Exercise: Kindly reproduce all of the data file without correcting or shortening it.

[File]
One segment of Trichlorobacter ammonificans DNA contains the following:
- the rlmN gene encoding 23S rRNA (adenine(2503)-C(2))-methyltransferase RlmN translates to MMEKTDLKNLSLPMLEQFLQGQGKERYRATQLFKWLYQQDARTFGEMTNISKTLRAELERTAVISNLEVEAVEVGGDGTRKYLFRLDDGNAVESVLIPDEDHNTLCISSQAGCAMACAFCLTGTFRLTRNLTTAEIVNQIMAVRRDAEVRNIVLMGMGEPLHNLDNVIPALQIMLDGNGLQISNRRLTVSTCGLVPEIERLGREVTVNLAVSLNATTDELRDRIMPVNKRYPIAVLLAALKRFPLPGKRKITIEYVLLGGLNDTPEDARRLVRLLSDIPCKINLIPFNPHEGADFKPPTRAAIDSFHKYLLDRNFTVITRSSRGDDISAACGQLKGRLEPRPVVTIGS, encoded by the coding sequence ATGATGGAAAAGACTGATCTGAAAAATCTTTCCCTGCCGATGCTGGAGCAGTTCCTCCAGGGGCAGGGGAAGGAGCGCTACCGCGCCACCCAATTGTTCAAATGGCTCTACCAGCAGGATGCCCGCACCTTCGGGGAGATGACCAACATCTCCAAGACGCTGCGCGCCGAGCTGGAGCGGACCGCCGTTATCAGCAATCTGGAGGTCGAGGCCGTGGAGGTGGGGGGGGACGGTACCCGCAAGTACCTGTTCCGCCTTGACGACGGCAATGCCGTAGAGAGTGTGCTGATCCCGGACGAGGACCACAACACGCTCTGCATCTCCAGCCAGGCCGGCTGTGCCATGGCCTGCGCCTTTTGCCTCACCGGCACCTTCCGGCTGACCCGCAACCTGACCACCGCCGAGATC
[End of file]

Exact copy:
One segment of Trichlorobacter ammonificans DNA contains the following:
- the rlmN gene encoding 23S rRNA (adenine(2503)-C(2))-methyltransferase RlmN translates to MMEKTDLKNLSLPMLEQFLQGQGKERYRATQLFKWLYQQDARTFGEMTNISKTLRAELERTAVISNLEVEAVEVGGDGTRKYLFRLDDGNAVESVLIPDEDHNTLCISSQAGCAMACAFCLTGTFRLTRNLTTAEIVNQIMAVRRDAEVRNIVLMGMGEPLHNLDNVIPALQIMLDGNGLQISNRRLTVSTCGLVPEIERLGREVTVNLAVSLNATTDELRDRIMPVNKRYPIAVLLAALKRFPLPGKRKITIEYVLLGGLNDTPEDARRLVRLLSDIPCKINLIPFNPHEGADFKPPTRAAIDSFHKYLLDRNFTVITRSSRGDDISAACGQLKGRLEPRPVVTIGS, encoded by the coding sequence ATGATGGAAAAGACTGATCTGAAAAATCTTTCCCTGCCGATGCTGGAGCAGTTCCTCCAGGGGCAGGGGAAGGAGCGCTACCGCGCCACCCAATTGTTCAAATGGCTCTACCAGCAGGATGCCCGCACCTTCGGGGAGATGACCAACATCTCCAAGACGCTGCGCGCCGAGCTGGAGCGGACCGCCGTTATCAGCAATCTGGAGGTCGAGGCCGTGGAGGTGGGGGGGGACGGTACCCGCAAGTACCTGTTCCGCCTTGACGACGGCAATGCCGTAGAGAGTGTGCTGATCCCGGACGAGGACCACAACACGCTCTGCATCTCCAGCCAGGCCGGCTGTGCCATGGCCTGCGCCTTTTGCCTCACCGGCACCTTCCGGCTGACCCGCAACCTGACCACCGCCGAGATC